Laboratory diagnosis of melioidosis
Wuthiekanun V., Peacock SJ.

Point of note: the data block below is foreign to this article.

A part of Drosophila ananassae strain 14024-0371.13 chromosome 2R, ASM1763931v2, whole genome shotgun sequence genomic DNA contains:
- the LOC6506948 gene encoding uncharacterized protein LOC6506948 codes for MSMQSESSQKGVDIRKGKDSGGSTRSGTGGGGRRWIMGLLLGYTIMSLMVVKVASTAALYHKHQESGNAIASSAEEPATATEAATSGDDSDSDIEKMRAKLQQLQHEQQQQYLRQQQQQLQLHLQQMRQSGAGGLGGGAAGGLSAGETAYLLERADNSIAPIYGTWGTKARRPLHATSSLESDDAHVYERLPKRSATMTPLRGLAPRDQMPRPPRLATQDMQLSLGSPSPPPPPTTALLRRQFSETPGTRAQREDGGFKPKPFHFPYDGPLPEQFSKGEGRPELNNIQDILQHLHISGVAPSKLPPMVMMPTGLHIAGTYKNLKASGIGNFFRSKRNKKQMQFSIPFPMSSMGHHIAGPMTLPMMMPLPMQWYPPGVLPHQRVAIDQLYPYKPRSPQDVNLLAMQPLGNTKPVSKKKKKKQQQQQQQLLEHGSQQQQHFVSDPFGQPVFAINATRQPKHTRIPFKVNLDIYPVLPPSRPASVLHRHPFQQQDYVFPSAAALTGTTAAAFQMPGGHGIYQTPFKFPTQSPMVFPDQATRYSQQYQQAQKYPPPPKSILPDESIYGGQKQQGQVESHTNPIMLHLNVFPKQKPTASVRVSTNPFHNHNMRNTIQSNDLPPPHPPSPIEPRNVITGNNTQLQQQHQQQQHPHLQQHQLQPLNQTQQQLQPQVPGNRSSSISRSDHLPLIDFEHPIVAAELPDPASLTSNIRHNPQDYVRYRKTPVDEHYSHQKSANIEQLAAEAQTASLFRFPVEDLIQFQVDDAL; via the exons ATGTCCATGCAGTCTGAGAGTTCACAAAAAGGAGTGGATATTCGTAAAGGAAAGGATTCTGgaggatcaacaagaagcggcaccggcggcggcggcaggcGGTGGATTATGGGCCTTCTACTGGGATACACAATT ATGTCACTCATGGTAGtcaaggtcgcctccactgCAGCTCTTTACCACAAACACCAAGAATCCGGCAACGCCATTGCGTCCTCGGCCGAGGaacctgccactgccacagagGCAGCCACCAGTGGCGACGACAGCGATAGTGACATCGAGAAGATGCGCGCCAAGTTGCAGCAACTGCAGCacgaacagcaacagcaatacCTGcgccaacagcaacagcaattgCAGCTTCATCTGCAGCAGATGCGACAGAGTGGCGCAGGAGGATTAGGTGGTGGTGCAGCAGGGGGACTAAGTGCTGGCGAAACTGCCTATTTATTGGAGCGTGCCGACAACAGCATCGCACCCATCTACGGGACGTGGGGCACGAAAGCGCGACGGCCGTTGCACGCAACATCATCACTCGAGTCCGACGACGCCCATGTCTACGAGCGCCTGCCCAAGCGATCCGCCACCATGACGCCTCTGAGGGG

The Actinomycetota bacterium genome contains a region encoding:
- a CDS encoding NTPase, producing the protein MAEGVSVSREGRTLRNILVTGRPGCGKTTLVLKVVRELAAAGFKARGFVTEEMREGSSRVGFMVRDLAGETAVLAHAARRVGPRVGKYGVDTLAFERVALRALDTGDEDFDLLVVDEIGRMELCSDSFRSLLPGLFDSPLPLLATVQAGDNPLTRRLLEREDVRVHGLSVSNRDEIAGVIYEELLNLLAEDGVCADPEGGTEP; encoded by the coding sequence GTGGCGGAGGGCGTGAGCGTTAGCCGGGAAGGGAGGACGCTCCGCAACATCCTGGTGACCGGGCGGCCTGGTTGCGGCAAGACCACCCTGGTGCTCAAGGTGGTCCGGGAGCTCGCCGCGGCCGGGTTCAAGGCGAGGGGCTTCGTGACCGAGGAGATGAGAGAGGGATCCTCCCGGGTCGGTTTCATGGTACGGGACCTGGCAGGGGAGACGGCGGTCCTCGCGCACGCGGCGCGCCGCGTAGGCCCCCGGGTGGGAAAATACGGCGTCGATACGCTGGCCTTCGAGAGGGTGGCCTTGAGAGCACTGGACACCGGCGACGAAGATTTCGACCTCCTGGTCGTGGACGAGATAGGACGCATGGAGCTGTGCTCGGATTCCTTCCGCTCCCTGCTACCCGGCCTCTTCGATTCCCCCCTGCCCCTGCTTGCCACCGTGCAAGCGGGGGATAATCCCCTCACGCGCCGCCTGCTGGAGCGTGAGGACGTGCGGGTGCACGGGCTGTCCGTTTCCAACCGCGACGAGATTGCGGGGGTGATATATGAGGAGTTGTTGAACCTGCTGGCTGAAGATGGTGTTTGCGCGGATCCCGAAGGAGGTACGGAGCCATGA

Melioidosis is a serious infection caused by the soil dwelling Gram-negative bacillus Burkholderia pseudomallei. This disease is most commonly reported in north-east Thailand and the top end of northern Australia where it is considered endemic. The most frequent picture is a septicaemic illness often in association with bacterial dissemination to distant sites, but possible manifestations are extremely broad ranging. Isolation of B. pseudomallei represents the diagnostic "gold standard". Gram stain and microscopy of clinical specimens has poor sensitivity, and the bacterial appearance is not specific. Culture is straightforward, although sensitivity can be increased by the use of selective media for non-sterile specimens and enrichment media for sterile site samples. Serological tests have poor diagnostic accuracy in melioidosis-endemic areas where seropositivity is common in the healthy population, but are more useful in the non-endemic setting. Use of molecular techniques to identify the presence of B. pseudomallei in clinical specimens has been described, but is not routine in most diagnostic microbiology laboratories.